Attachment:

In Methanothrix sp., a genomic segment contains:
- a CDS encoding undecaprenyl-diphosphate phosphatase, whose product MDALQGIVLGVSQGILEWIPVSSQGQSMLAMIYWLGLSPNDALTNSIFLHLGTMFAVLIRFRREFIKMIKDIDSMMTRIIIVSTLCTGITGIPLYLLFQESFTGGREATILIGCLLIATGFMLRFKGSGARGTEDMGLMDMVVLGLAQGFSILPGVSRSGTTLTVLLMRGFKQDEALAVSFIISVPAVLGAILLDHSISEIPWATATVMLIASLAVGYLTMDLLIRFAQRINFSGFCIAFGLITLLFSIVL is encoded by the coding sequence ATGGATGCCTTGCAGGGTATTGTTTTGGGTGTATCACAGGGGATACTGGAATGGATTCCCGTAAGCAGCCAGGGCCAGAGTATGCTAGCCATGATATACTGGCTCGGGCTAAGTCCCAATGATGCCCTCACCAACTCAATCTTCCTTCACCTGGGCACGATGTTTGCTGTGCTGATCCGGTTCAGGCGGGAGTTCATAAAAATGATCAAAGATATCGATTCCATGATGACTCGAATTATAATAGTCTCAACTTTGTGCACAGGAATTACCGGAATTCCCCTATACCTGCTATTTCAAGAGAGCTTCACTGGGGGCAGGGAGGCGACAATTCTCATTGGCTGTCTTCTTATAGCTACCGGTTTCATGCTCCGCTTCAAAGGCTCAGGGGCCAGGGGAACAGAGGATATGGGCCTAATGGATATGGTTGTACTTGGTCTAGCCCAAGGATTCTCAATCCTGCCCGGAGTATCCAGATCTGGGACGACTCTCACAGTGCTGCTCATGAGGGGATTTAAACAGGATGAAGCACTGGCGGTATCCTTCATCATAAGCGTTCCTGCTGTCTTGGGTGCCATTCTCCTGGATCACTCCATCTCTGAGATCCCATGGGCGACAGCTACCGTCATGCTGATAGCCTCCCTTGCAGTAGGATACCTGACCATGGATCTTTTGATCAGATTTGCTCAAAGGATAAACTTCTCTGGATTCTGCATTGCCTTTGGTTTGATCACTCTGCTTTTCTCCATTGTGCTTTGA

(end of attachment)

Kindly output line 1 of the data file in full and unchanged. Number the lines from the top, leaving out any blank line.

In Methanothrix sp., a genomic segment contains: